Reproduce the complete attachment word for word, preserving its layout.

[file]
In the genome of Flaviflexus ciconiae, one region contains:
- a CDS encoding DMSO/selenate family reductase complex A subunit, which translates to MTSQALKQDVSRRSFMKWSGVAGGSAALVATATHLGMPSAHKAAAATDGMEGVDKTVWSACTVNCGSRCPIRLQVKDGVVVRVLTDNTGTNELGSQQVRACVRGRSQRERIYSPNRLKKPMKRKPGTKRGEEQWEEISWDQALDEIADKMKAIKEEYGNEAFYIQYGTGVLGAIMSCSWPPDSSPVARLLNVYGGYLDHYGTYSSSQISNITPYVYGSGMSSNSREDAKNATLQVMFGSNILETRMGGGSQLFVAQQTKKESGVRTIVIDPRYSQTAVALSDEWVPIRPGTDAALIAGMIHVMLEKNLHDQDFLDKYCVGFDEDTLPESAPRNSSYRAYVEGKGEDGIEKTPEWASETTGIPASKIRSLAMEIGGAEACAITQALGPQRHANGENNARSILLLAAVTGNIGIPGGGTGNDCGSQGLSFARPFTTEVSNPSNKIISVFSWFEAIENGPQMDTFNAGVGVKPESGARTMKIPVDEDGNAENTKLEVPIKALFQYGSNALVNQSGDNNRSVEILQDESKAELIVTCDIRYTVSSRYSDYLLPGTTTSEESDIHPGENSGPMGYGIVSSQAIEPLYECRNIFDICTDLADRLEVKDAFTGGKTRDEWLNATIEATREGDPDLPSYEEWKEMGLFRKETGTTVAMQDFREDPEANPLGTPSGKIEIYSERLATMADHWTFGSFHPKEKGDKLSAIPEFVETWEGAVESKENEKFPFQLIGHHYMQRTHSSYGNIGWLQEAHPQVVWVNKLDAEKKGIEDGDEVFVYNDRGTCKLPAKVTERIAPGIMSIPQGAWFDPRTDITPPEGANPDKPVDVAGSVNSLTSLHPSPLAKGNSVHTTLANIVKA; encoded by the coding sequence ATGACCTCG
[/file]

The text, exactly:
In the genome of Flaviflexus ciconiae, one region contains:
- a CDS encoding DMSO/selenate family reductase complex A subunit, which translates to MTSQALKQDVSRRSFMKWSGVAGGSAALVATATHLGMPSAHKAAAATDGMEGVDKTVWSACTVNCGSRCPIRLQVKDGVVVRVLTDNTGTNELGSQQVRACVRGRSQRERIYSPNRLKKPMKRKPGTKRGEEQWEEISWDQALDEIADKMKAIKEEYGNEAFYIQYGTGVLGAIMSCSWPPDSSPVARLLNVYGGYLDHYGTYSSSQISNITPYVYGSGMSSNSREDAKNATLQVMFGSNILETRMGGGSQLFVAQQTKKESGVRTIVIDPRYSQTAVALSDEWVPIRPGTDAALIAGMIHVMLEKNLHDQDFLDKYCVGFDEDTLPESAPRNSSYRAYVEGKGEDGIEKTPEWASETTGIPASKIRSLAMEIGGAEACAITQALGPQRHANGENNARSILLLAAVTGNIGIPGGGTGNDCGSQGLSFARPFTTEVSNPSNKIISVFSWFEAIENGPQMDTFNAGVGVKPESGARTMKIPVDEDGNAENTKLEVPIKALFQYGSNALVNQSGDNNRSVEILQDESKAELIVTCDIRYTVSSRYSDYLLPGTTTSEESDIHPGENSGPMGYGIVSSQAIEPLYECRNIFDICTDLADRLEVKDAFTGGKTRDEWLNATIEATREGDPDLPSYEEWKEMGLFRKETGTTVAMQDFREDPEANPLGTPSGKIEIYSERLATMADHWTFGSFHPKEKGDKLSAIPEFVETWEGAVESKENEKFPFQLIGHHYMQRTHSSYGNIGWLQEAHPQVVWVNKLDAEKKGIEDGDEVFVYNDRGTCKLPAKVTERIAPGIMSIPQGAWFDPRTDITPPEGANPDKPVDVAGSVNSLTSLHPSPLAKGNSVHTTLANIVKA; encoded by the coding sequence ATGACCTCG